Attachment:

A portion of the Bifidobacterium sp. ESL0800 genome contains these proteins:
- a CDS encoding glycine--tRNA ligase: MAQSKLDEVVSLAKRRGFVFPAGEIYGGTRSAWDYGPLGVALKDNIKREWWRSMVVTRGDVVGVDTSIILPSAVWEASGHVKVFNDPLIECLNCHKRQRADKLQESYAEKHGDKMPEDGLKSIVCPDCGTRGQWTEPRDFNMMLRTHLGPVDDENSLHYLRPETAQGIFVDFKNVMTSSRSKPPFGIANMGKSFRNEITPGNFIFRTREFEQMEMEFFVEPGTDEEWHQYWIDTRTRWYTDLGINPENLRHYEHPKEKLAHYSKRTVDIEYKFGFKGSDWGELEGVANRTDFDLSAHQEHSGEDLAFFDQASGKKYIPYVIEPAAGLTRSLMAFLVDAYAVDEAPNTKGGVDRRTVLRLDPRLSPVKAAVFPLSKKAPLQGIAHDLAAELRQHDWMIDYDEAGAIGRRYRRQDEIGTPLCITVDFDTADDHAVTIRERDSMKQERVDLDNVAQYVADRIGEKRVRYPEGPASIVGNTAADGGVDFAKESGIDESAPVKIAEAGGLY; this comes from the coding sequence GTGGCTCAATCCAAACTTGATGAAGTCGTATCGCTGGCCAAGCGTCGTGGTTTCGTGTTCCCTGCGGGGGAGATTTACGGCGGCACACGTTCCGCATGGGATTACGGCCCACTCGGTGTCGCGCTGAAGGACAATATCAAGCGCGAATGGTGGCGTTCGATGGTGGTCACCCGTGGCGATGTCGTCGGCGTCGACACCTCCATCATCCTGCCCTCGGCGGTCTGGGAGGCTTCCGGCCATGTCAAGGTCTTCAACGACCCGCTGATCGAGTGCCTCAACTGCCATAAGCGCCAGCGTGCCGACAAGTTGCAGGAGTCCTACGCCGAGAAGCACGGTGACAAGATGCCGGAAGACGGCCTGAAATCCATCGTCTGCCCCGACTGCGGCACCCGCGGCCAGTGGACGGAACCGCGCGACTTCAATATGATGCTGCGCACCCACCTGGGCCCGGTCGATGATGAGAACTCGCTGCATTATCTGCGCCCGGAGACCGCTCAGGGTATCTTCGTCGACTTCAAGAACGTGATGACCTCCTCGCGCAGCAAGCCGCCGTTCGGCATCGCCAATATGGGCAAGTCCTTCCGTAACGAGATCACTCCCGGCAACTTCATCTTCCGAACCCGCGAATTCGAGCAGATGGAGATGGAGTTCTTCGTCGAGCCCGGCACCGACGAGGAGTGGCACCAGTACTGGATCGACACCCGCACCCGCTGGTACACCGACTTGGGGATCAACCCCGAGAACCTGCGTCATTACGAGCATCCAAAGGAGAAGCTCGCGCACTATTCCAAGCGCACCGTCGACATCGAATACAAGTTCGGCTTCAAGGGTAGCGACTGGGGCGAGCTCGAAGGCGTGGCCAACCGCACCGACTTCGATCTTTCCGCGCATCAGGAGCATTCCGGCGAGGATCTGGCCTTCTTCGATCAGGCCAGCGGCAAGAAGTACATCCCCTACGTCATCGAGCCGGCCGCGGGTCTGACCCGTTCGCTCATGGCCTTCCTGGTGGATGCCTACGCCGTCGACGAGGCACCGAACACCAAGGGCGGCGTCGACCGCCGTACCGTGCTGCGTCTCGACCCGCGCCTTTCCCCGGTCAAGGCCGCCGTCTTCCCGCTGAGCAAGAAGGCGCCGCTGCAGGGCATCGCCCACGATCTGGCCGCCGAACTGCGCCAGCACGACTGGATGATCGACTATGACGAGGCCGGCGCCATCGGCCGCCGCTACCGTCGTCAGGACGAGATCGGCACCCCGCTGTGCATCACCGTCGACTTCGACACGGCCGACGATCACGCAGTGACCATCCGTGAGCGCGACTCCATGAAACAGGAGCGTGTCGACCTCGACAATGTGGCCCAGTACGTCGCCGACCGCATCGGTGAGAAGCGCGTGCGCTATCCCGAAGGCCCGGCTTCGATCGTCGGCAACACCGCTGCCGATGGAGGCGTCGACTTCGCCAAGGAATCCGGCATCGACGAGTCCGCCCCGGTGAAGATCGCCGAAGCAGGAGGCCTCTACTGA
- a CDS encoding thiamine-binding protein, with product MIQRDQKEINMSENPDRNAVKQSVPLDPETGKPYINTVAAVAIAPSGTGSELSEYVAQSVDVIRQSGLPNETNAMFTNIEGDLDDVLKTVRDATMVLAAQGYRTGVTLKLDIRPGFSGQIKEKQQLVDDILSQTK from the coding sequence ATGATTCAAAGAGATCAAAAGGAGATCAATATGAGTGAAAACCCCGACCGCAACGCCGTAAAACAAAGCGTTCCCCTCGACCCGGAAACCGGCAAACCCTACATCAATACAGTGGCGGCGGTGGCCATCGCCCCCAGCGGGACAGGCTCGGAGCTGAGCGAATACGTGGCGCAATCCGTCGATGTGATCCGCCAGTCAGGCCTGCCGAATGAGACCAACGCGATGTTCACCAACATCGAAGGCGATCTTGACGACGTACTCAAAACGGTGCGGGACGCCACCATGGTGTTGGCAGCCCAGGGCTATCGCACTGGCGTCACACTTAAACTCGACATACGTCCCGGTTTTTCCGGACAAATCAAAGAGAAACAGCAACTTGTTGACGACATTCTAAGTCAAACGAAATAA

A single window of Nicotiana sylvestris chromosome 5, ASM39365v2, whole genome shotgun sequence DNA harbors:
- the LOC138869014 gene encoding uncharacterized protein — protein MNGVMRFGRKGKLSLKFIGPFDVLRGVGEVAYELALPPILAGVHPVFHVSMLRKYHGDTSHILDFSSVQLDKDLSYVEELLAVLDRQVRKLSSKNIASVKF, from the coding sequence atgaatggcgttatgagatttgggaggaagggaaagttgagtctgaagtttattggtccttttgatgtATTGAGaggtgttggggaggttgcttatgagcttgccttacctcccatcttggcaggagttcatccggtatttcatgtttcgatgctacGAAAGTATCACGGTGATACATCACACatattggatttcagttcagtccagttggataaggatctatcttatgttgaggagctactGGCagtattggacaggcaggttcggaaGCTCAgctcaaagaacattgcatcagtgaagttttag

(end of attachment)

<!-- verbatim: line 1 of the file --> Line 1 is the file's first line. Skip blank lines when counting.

A portion of the Bifidobacterium sp. ESL0800 genome contains these proteins: